Memory that is prefetched with xdcbt is toxic. If it is written by another core before being flushed from L1 then two cores have different views of memory and there is no guarantee their views will ever converge. The Xbox 360 cache lines were 128 bytes and my copy routine’s prefetching went right to the end of the source memory, meaning that xdcbt was applied to some cache lines whose latter portions were part of adjacent data structures. Typically this was heap metadata – at least that’s where we saw the crashes. The incoherent core saw stale data (despite careful use of locks), and crashed, but the crash dump wrote out the actual contents of RAM so that we couldn’t see what happened.

So, the only safe way to use xdcbt was to be very careful not to prefetch even a single byte beyond the end of the buffer. I fixed my memory copy routine to avoid prefetching too far, but while waiting for the fix the game developer stopped passing the PREFETCH_EX flag and the crashes went away.

The real bug

So far so normal, right? Cocky game developers play with fire, fly too close to the sun, marry their mothers, and a game console almost misses Christmas.

But, we caught it in time, we got away with it, and we were all set to ship the games and the console and go home happy.

And then the same game started crashing again.

The symptoms were identical. Except that the game was no longer using the xdcbt instruction. I could step through the code and see that. We had a serious problem.

I used the ancient debugging technique of staring at my screen with a blank mind, let the CPU pipelines fill my subconscious, and I suddenly realized the problem. A quick email to IBM confirmed my suspicion about a subtle internal CPU detail that I had never thought about before. And it’s the same culprit behind Meltdown and Spectre.

The Xbox 360 CPU is an in-order CPU. It’s pretty simple really, relying on its high frequency (not as high as hoped despite 10 FO4) for performance. But it does have a branch predictor – its very long pipelines make that necessary. Here’s a publicly shared CPU pipeline diagram I made (my cycle-accurate version is NDA only, but looky here) that shows all of the pipelines:

image

You can see the branch predictor, and you can see that the pipelines are very long (wide on the diagram) – plenty long enough for mispredicted instructions to get up to speed, even with in-order processing.

So, the branch predictor makes a prediction and the predicted instructions are fetched, decoded, and executed – but not retired until the prediction is known to be correct. Sound familiar? The realization I had – it was new to me at the time – was what it meant to speculatively execute a prefetch. The latencies were long, so it was important to get the prefetch transaction on the bus as soon as possible, and once a prefetch had been initiated there was no way to cancel it. So a speculatively-executed xdcbt was identical to a real xdcbt! (a speculatively-executed load instruction was just a prefetch, FWIW).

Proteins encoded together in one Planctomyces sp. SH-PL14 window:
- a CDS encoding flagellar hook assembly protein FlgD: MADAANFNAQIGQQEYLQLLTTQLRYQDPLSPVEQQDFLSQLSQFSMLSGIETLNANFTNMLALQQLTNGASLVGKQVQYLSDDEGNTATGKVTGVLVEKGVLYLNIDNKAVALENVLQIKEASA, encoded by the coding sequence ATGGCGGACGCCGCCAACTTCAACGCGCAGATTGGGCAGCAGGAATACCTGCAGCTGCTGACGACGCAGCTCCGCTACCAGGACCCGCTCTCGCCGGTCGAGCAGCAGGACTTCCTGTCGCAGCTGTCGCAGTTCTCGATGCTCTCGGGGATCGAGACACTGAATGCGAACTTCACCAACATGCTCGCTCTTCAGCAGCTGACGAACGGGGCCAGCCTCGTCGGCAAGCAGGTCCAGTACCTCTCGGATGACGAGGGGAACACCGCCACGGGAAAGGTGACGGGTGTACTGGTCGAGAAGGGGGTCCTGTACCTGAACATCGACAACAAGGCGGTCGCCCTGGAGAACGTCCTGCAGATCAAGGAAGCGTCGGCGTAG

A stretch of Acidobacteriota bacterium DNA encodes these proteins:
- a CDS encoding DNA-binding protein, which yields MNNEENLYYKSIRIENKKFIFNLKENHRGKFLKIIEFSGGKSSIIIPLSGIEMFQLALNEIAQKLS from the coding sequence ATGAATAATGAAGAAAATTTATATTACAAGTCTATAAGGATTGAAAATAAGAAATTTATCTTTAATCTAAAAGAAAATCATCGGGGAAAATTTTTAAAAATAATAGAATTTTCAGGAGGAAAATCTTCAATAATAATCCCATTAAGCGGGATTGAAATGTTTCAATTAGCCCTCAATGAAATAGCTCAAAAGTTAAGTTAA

And that was the problem – the branch predictor would sometimes cause xdcbt instructions to be speculatively executed and that was just as bad as really executing them. One of my coworkers (thanks Tracy!) suggested a clever test to verify this – replace every xdcbt in the game with a breakpoint. This achieved two things:

  1. The breakpoints were not hit, thus proving that the game was not executing xdcbt instructions.
  2. The crashes went away.

I knew that would be the result and yet it was still amazing. All these years later, and even after reading about Meltdown, it’s still nerdy cool to see solid proof that instructions that were not executed were causing crashes.

The branch predictor realization made it clear that this instruction was too dangerous to have anywhere in the code segment of any game – controlling when an instruction might be speculatively executed is too difficult. The branch predictor for indirect branches could, theoretically, predict any address, so there was no “safe place” to put an xdcbt instruction. And, if speculatively executed it would happily do an extended prefetch of whatever memory the specified registers happened to randomly contain. It was possible to reduce the risk, but not eliminate it, and it just wasn’t worth it. While Xbox 360 architecture discussions continue to mention the instruction I doubt that any games ever shipped with it.